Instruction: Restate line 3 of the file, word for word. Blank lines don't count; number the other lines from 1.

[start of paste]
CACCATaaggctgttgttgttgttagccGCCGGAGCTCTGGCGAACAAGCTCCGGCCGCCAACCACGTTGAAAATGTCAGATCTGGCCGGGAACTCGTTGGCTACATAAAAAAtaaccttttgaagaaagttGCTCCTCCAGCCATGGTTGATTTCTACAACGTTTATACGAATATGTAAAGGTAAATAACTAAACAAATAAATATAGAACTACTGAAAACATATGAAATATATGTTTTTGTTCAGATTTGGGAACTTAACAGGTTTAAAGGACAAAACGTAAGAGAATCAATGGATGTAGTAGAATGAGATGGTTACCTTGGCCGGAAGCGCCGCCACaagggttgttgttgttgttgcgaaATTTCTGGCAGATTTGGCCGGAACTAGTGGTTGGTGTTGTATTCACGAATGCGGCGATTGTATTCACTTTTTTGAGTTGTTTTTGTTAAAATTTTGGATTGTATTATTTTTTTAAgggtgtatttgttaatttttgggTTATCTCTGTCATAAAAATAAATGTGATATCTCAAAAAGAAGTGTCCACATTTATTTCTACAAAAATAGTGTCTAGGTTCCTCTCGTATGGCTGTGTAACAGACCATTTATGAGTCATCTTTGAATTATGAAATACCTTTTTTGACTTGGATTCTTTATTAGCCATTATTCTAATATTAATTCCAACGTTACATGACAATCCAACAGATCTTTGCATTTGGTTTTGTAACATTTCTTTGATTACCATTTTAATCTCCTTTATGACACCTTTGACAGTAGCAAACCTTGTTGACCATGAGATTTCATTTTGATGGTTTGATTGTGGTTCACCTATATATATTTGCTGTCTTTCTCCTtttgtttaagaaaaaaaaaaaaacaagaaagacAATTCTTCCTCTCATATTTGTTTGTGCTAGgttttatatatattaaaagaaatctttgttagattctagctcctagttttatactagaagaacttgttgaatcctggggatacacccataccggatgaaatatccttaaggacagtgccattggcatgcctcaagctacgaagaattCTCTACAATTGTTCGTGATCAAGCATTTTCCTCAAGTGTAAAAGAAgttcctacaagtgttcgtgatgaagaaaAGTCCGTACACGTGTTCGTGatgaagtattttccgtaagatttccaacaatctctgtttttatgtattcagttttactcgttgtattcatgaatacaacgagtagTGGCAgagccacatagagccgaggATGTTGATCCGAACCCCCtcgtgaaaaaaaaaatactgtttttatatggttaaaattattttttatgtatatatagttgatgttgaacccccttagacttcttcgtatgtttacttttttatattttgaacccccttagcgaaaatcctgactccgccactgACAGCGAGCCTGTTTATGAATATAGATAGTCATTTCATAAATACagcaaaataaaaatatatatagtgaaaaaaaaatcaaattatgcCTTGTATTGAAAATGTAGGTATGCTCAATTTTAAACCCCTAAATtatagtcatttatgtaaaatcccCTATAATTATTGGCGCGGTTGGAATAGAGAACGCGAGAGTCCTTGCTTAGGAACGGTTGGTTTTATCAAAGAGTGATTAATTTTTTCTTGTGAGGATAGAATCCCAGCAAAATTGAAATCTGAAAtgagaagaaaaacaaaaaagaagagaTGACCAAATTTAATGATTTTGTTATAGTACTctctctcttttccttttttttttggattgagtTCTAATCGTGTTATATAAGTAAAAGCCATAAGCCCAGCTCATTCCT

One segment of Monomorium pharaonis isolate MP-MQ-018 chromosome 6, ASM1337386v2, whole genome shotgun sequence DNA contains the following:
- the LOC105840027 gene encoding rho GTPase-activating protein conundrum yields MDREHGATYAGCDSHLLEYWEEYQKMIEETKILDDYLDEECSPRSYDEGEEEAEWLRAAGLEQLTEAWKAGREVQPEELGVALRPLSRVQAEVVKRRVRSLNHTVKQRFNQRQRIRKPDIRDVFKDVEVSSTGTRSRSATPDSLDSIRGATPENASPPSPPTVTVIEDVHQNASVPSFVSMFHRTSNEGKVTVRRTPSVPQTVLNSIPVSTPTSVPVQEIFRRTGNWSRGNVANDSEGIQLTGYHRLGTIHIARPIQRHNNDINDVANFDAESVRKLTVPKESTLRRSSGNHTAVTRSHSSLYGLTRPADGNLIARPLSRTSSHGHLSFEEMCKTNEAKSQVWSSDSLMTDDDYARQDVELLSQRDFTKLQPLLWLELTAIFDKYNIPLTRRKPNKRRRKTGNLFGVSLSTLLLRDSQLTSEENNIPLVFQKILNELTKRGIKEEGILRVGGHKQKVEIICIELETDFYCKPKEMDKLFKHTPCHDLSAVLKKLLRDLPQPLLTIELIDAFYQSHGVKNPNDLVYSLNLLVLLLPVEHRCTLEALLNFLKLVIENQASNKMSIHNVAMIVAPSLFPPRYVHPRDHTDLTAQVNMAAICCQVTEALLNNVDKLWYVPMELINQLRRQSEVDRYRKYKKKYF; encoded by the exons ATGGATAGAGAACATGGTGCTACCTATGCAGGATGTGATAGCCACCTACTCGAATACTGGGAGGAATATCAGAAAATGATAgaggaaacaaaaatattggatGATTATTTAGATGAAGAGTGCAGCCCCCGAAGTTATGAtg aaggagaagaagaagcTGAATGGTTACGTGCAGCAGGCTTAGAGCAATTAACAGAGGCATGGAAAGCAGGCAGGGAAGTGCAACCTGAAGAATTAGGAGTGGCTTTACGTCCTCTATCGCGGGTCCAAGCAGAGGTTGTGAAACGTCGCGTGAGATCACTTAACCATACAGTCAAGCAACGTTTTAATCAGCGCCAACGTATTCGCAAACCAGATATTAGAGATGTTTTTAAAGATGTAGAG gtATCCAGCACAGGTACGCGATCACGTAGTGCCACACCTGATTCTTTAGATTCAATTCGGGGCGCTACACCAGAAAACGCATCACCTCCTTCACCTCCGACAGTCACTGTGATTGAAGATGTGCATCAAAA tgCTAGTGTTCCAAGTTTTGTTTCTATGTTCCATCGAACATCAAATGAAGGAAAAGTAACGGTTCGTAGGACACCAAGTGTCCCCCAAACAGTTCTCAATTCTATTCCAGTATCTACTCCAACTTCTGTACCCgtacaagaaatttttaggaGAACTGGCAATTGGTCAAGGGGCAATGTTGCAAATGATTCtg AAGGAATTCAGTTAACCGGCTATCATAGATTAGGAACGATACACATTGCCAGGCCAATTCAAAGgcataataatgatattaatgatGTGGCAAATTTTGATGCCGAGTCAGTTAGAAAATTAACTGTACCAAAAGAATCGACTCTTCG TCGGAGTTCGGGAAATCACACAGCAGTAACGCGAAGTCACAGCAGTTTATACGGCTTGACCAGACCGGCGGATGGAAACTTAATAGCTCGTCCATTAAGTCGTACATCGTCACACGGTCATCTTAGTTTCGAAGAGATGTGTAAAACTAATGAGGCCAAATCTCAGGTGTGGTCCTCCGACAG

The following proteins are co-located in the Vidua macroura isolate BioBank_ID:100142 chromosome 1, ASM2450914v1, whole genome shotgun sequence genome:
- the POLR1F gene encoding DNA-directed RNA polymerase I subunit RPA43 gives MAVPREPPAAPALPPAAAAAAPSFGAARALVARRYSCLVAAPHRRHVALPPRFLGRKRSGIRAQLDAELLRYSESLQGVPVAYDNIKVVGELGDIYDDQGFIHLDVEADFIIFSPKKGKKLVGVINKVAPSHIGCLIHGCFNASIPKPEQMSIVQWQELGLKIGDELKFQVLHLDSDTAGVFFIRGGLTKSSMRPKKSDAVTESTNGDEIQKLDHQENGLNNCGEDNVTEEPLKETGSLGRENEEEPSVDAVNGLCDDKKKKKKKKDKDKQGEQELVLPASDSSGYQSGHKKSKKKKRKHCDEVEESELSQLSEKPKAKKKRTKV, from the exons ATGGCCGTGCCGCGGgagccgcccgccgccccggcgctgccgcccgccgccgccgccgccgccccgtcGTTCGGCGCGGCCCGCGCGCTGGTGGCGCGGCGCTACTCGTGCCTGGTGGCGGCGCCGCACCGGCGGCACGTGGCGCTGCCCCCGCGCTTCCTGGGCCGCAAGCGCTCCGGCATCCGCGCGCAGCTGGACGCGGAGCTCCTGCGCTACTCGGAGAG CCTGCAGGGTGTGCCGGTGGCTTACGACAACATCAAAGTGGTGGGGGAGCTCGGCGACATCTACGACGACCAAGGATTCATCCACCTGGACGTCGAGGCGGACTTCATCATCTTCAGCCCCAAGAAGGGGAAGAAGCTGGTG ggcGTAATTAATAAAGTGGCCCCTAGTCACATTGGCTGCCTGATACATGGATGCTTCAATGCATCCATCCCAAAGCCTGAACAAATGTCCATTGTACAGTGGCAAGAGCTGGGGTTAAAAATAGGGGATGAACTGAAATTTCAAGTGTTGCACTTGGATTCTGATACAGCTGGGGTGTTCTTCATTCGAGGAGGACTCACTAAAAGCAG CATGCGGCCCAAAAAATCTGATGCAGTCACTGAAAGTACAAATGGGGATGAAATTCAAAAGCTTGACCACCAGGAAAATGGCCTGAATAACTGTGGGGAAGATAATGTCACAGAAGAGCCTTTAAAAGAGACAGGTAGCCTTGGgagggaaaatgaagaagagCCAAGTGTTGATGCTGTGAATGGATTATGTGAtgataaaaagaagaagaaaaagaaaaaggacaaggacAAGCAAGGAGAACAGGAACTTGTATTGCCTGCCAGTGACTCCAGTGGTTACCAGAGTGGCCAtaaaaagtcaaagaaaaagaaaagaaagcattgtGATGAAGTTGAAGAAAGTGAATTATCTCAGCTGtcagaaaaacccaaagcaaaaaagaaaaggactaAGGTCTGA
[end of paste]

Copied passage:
- the LOC105840027 gene encoding rho GTPase-activating protein conundrum yields MDREHGATYAGCDSHLLEYWEEYQKMIEETKILDDYLDEECSPRSYDEGEEEAEWLRAAGLEQLTEAWKAGREVQPEELGVALRPLSRVQAEVVKRRVRSLNHTVKQRFNQRQRIRKPDIRDVFKDVEVSSTGTRSRSATPDSLDSIRGATPENASPPSPPTVTVIEDVHQNASVPSFVSMFHRTSNEGKVTVRRTPSVPQTVLNSIPVSTPTSVPVQEIFRRTGNWSRGNVANDSEGIQLTGYHRLGTIHIARPIQRHNNDINDVANFDAESVRKLTVPKESTLRRSSGNHTAVTRSHSSLYGLTRPADGNLIARPLSRTSSHGHLSFEEMCKTNEAKSQVWSSDSLMTDDDYARQDVELLSQRDFTKLQPLLWLELTAIFDKYNIPLTRRKPNKRRRKTGNLFGVSLSTLLLRDSQLTSEENNIPLVFQKILNELTKRGIKEEGILRVGGHKQKVEIICIELETDFYCKPKEMDKLFKHTPCHDLSAVLKKLLRDLPQPLLTIELIDAFYQSHGVKNPNDLVYSLNLLVLLLPVEHRCTLEALLNFLKLVIENQASNKMSIHNVAMIVAPSLFPPRYVHPRDHTDLTAQVNMAAICCQVTEALLNNVDKLWYVPMELINQLRRQSEVDRYRKYKKKYF; encoded by the exons ATGGATAGAGAACATGGTGCTACCTATGCAGGATGTGATAGCCACCTACTCGAATACTGGGAGGAATATCAGAAAATGATAgaggaaacaaaaatattggatGATTATTTAGATGAAGAGTGCAGCCCCCGAAGTTATGAtg aaggagaagaagaagcTGAATGGTTACGTGCAGCAGGCTTAGAGCAATTAACAGAGGCATGGAAAGCAGGCAGGGAAGTGCAACCTGAAGAATTAGGAGTGGCTTTACGTCCTCTATCGCGGGTCCAAGCAGAGGTTGTGAAACGTCGCGTGAGATCACTTAACCATACAGTCAAGCAACGTTTTAATCAGCGCCAACGTATTCGCAAACCAGATATTAGAGATGTTTTTAAAGATGTAGAG gtATCCAGCACAGGTACGCGATCACGTAGTGCCACACCTGATTCTTTAGATTCAATTCGGGGCGCTACACCAGAAAACGCATCACCTCCTTCACCTCCGACAGTCACTGTGATTGAAGATGTGCATCAAAA tgCTAGTGTTCCAAGTTTTGTTTCTATGTTCCATCGAACATCAAATGAAGGAAAAGTAACGGTTCGTAGGACACCAAGTGTCCCCCAAACAGTTCTCAATTCTATTCCAGTATCTACTCCAACTTCTGTACCCgtacaagaaatttttaggaGAACTGGCAATTGGTCAAGGGGCAATGTTGCAAATGATTCtg AAGGAATTCAGTTAACCGGCTATCATAGATTAGGAACGATACACATTGCCAGGCCAATTCAAAGgcataataatgatattaatgatGTGGCAAATTTTGATGCCGAGTCAGTTAGAAAATTAACTGTACCAAAAGAATCGACTCTTCG TCGGAGTTCGGGAAATCACACAGCAGTAACGCGAAGTCACAGCAGTTTATACGGCTTGACCAGACCGGCGGATGGAAACTTAATAGCTCGTCCATTAAGTCGTACATCGTCACACGGTCATCTTAGTTTCGAAGAGATGTGTAAAACTAATGAGGCCAAATCTCAGGTGTGGTCCTCCGACAG